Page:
Try something different but VIABLE without impacting so severely (negatively) on existing infrastructure & mode of travel choice/necessity for thousands!!

Basically you are saying they should maintain the status quo and tinker round the edges. That's what's been happening for decades and it's proven not to work too well.

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3 minutes ago, Planner1 said:

The remedy for cyclists who disobey signals is already in place. The police can enforce it and they do in some cases. If you want it more rigidly enforced, more often, tell them. The actual incidence of red light abuse is actually quite low and the risks involved are also quite low. I saw some mention of in London, surveys showed only 16% of cyclists disobey red lights and you'd expect that to be worse there than here.

 

As for insurance, you might be surprised how many cyclists actually do have third party liability insurance either through membership of a cycling body or via other insurance. There isn't any country that I know of which has mandatory cycle insurance. Also, most European countries operate a presumed liability system for cycling collisions ie the motorist is presumed to be at fault unless they can prove otherwise.

Tell the police about traffic violations you are having a laugh , they do not turn up for break ins or other crimes very often , the mobile phone while driving law is the biggest joke ever , and , this use of the mobile is the biggest cause of cyclists and pedestrians getting killed and injured on a daily basis . That is the biggest reason  why cyclists and walkers need protecting from the car .

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Cycling will always be a minority interest in Sheffield, it's just to hilly to be viable for most people, and apart from commuting to and from work, what do the council think people will generally be cycling, on a day to day basis, for?? 

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15 minutes ago, Planner1 said:

Basically you are saying they should maintain the status quo and tinker round the edges. That's what's been happening for decades and it's proven not to work too well.

Basically that is not what I stated!

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29 minutes ago, Planner1 said:

The remedy for cyclists who disobey signals is already in place. The police can enforce it and they do in some cases. If you want it more rigidly enforced, more often, tell them. The actual incidence of red light abuse is actually quite low and the risks involved are also quite low. I saw some mention of in London, surveys showed only 16% of cyclists disobey red lights and you'd expect that to be worse there than here.

 

 

Last set of figures I could find for London were from around 2017 when it's reckoned there were 180,000 cyclist.  So that's 28,800 jumping red lights, putting themselves in danger as well as having the potential for causing other road users to have an accident but more than likely scarpering before the police arrive.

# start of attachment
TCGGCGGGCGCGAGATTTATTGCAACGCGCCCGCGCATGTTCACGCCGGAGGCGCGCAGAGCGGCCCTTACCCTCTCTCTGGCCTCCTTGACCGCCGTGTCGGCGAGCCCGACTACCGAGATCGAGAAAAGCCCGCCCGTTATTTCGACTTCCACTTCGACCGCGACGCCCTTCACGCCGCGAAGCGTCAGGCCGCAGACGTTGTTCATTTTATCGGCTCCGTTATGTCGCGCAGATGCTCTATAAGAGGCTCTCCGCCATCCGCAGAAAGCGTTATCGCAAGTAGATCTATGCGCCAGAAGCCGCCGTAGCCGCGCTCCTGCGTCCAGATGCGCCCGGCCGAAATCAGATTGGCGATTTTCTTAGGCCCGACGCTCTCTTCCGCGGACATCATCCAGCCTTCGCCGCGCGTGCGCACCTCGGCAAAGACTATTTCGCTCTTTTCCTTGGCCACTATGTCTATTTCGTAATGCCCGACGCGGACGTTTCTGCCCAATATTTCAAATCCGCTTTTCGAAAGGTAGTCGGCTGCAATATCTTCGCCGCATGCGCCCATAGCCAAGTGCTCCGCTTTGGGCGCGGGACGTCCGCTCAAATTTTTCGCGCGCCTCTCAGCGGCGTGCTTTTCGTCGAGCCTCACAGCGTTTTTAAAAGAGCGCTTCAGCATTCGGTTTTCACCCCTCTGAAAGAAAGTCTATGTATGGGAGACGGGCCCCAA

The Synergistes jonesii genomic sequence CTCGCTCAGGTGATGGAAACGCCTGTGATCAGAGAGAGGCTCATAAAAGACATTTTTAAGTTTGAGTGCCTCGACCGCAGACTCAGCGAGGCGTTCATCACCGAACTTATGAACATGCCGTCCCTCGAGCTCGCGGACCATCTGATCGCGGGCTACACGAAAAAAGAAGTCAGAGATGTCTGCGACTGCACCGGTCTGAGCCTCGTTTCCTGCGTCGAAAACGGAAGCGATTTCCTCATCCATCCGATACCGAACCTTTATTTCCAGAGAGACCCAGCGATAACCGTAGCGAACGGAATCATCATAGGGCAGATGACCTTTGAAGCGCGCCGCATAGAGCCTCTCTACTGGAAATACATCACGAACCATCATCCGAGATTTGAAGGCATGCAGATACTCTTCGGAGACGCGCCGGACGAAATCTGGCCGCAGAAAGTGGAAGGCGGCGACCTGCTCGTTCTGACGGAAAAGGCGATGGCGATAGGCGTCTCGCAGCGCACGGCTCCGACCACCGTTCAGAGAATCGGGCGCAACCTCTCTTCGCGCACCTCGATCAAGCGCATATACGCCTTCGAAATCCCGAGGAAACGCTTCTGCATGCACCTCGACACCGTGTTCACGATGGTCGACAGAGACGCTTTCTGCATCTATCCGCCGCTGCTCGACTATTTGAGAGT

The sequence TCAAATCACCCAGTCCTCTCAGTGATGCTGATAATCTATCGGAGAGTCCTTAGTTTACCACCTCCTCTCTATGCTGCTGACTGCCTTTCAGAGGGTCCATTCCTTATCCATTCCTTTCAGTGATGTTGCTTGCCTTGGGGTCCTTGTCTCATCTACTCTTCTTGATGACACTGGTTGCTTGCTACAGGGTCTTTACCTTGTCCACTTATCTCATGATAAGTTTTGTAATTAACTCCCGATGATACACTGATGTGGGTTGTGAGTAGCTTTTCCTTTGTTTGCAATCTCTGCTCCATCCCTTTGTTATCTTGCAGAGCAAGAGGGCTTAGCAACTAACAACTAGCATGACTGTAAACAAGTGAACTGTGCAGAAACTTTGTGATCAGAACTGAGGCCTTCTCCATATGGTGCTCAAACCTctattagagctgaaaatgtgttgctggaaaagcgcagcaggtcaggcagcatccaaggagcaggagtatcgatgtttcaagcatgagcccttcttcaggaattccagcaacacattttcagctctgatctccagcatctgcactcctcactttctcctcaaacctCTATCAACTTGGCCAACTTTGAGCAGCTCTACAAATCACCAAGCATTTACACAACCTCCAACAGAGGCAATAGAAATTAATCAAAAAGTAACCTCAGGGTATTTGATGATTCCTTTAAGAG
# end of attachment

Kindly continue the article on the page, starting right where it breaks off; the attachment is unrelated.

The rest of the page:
Yes the number is miniscule isn't it?  Hardly worth mentioning. 

Edited by Baron99

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20 minutes ago, Baron99 said:

 

Yes the number is miniscule isn't it?  Hardly worth mentioning. 

I described the number as quite low, which it is, compared to the number who do comply with the law. As I said, the potential risks of a cyclist going through a red light is pretty low, that’s because they slow down, have a look round and carry on only if safe to do so. The risks involved when motorists contravene red lights are much more severe. 

 

The point is, If you listen to some people on here, they make out that the majority of cyclists ride irresponsibly, which is simply not true and it isn’t a major risk factor for the cyclists or others.

38 minutes ago, Igor said:

Basically that is not what I stated!

Yes you did. You were asking for Cycling interventions that don’t affect others much, which is what transport authorities have been trying to do for decades and it hasn’t produced great results. Same old interventions, same old results. Nothing significant is going to be achieved without more radical measures.

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49 minutes ago, covfeffe said:

Cycling will always be a minority interest in Sheffield, it's just to hilly to be viable for most people, and apart from commuting to and from work, what do the council think people will generally be cycling, on a day to day basis, for?? 

Going to the local shops, leisure facilities and for exercise, basically most trips of up to 5km. Sheffield is not too hilly. Bern in Switzerland has good levels of cycling for just one example of somewhere that isn’t exactly flat. 
 

Bikes have gears and they are low enough to get up any hill. For those who really aren’t fit enough or who don’t want to put in that level of effort, there are lots of electric bikes nowadays, which make hills an absolute breeze. 

Edited by Planner1